Q: Do you support expanded charter school options in Frederick County? Explain your position.
A: I support the charter schools and school choice. Children are unique and parents need the opportunity to send their children to schools that are best suited for their needs. Since parents are paying taxes to support the public schools, they should have the ability to choose their child's school instead of being limited to the school to which the local government assigns them. Charter schools aren't just for failing districts. Charters are a way to help all children reach their potential and help the school system reach even greater levels of achievement. Charters also provide teachers with the opportunity to have more of a voice in their work environment and shape the culture of the charter school.. The idea behind charter schools is that they should get the autonomy they need to implement their unique educational approach in exchange for accountability to the standards or benchmarks set by the local system. For charters to reach their potential in Frederick County and serve more children, we need to change our approach in this county to provide equitable funding and greater autonomy that is found in other Maryland districts but not yet in Frederick. Charter schools, which receive less funding in cash than the regular public schools, also demonstrate that the school system could be run more efficiently. It has been suggested that Charter schools take resources away from other children, but if you consider the fact they only get 68 cents of every dollar allocated to a child and part of that has to go to funding a lease and continue to meet teachers’ salaries as negotiated by FCPS they are actually saving the system money and at the same time alleviating overcrowding in other schools and therefore helping to reduce teacher student ratios. If elected, I would work to expand school choice in the county while also holding charters accountable for their results.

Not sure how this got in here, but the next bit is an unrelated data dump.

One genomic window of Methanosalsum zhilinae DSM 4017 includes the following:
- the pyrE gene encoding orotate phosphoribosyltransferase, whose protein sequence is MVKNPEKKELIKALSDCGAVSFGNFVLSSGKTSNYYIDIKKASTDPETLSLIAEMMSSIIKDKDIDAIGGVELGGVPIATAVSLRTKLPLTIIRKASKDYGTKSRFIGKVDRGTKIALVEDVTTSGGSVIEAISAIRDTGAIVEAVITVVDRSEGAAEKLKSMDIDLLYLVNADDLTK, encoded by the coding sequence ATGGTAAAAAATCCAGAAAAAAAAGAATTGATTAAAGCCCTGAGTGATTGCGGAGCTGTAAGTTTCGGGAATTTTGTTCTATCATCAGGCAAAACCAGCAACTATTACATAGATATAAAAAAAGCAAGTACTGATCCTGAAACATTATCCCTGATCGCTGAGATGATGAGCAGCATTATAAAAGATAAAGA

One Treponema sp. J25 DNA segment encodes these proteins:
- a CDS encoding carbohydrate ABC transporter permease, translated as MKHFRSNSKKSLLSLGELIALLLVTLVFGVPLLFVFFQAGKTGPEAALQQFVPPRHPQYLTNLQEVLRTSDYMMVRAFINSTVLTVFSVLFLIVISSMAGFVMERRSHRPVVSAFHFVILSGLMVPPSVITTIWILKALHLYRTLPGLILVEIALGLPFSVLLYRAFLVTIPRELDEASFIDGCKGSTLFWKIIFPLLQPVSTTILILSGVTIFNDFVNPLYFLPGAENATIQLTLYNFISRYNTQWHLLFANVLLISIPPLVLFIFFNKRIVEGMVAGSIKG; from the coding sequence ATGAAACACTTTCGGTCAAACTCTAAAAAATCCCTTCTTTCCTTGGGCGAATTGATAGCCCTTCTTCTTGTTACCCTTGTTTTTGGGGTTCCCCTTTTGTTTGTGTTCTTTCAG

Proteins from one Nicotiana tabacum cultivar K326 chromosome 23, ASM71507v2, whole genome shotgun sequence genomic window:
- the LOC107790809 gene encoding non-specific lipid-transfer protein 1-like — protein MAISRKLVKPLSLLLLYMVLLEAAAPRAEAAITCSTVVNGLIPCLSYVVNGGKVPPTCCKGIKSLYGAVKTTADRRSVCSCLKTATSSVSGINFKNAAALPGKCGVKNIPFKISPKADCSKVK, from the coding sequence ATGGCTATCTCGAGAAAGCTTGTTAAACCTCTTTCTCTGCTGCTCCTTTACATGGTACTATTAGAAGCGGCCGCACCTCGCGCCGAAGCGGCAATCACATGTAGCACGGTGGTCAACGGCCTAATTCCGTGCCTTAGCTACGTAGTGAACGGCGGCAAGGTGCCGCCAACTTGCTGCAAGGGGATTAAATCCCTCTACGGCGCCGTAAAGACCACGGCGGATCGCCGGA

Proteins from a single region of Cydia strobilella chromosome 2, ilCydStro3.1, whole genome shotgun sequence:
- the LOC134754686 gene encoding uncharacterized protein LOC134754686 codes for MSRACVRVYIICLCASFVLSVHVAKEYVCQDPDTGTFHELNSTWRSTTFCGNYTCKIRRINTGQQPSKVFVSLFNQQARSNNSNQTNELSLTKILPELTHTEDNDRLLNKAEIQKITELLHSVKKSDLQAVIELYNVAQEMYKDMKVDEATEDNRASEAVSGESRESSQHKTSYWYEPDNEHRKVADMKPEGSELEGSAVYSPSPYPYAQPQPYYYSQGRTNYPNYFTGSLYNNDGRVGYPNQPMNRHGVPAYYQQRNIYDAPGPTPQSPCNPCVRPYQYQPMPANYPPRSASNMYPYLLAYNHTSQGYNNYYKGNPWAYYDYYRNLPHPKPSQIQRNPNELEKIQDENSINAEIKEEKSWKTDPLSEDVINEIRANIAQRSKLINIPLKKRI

Q: In recent years the subject of educating children of illegal immigrants has become a hot topic in Frederick. What role should the School Board play in addressing the concerns of those who believe taxpayer dollars should not be used for this purpose?
A: The school board is obligated to uphold the current laws as implemented. This is a complex issue that needs to be addressed at the federal, state, and local jurisdictions. As educators our responsibility is to the children of this county, and while this may not be a popular stance, it is not our job to enforce immigration policy or laws. However, in light of the fact the federal government continues to allow our borders to remain open and accessible to illegal immigrants, we should be reimbursed financially for providing services that would otherwise not be straining our system.
Q: Do you believe the current content in Frederick County textbooks is appropriate? If so, explain your position. If not, what should be changed and why?
A: As I have stated in the past and will continue to do so FCPS needs to review its entire curriculum. It would be great to collect objective data on what works as another way to evaluate the curriculum beyond asking teachers and parents for their views. Both approaches are important, but objective data should carry a higher weight. I am concerned about the percentage of graduated high school students needing remedial classes. We need to omit the “Social Studies Alive!” program and I believe, as others do, that our history/social studies programs should be taught on a time-line and integrated with other subjects to reinforce those lessons. I would like to see math required in all four years; as to what level of math students take, it would depend on the career path they are choosing based on consultations with guidance counselors and their parents.